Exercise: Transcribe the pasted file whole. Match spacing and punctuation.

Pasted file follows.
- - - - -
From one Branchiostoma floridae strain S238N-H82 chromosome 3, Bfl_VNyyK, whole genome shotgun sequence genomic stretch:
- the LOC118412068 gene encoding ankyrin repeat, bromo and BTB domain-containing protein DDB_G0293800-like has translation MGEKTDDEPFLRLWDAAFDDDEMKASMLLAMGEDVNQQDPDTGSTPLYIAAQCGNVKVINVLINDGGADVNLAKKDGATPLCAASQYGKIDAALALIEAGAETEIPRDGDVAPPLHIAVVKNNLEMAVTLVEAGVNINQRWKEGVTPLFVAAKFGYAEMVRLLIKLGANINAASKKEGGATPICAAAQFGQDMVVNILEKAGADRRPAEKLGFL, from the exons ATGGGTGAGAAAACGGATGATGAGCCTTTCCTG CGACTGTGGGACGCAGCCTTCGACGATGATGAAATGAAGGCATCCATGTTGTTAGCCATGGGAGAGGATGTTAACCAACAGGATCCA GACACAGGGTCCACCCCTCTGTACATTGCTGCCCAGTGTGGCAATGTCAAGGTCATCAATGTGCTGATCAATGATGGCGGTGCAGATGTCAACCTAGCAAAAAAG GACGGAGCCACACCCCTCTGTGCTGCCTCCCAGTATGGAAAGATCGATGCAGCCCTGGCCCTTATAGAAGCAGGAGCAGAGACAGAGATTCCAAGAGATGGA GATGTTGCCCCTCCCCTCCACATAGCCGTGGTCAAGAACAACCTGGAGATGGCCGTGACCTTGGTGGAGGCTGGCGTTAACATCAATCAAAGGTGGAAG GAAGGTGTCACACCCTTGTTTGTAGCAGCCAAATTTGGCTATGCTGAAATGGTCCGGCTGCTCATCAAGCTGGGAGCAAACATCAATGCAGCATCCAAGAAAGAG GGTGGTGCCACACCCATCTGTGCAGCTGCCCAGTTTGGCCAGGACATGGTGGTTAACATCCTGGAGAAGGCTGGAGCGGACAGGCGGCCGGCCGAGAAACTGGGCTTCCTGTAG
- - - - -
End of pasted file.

From one Branchiostoma floridae strain S238N-H82 chromosome 3, Bfl_VNyyK, whole genome shotgun sequence genomic stretch:
- the LOC118412068 gene encoding ankyrin repeat, bromo and BTB domain-containing protein DDB_G0293800-like has translation MGEKTDDEPFLRLWDAAFDDDEMKASMLLAMGEDVNQQDPDTGSTPLYIAAQCGNVKVINVLINDGGADVNLAKKDGATPLCAASQYGKIDAALALIEAGAETEIPRDGDVAPPLHIAVVKNNLEMAVTLVEAGVNINQRWKEGVTPLFVAAKFGYAEMVRLLIKLGANINAASKKEGGATPICAAAQFGQDMVVNILEKAGADRRPAEKLGFL, from the exons ATGGGTGAGAAAACGGATGATGAGCCTTTCCTG CGACTGTGGGACGCAGCCTTCGACGATGATGAAATGAAGGCATCCATGTTGTTAGCCATGGGAGAGGATGTTAACCAACAGGATCCA GACACAGGGTCCACCCCTCTGTACATTGCTGCCCAGTGTGGCAATGTCAAGGTCATCAATGTGCTGATCAATGATGGCGGTGCAGATGTCAACCTAGCAAAAAAG GACGGAGCCACACCCCTCTGTGCTGCCTCCCAGTATGGAAAGATCGATGCAGCCCTGGCCCTTATAGAAGCAGGAGCAGAGACAGAGATTCCAAGAGATGGA GATGTTGCCCCTCCCCTCCACATAGCCGTGGTCAAGAACAACCTGGAGATGGCCGTGACCTTGGTGGAGGCTGGCGTTAACATCAATCAAAGGTGGAAG GAAGGTGTCACACCCTTGTTTGTAGCAGCCAAATTTGGCTATGCTGAAATGGTCCGGCTGCTCATCAAGCTGGGAGCAAACATCAATGCAGCATCCAAGAAAGAG GGTGGTGCCACACCCATCTGTGCAGCTGCCCAGTTTGGCCAGGACATGGTGGTTAACATCCTGGAGAAGGCTGGAGCGGACAGGCGGCCGGCCGAGAAACTGGGCTTCCTGTAG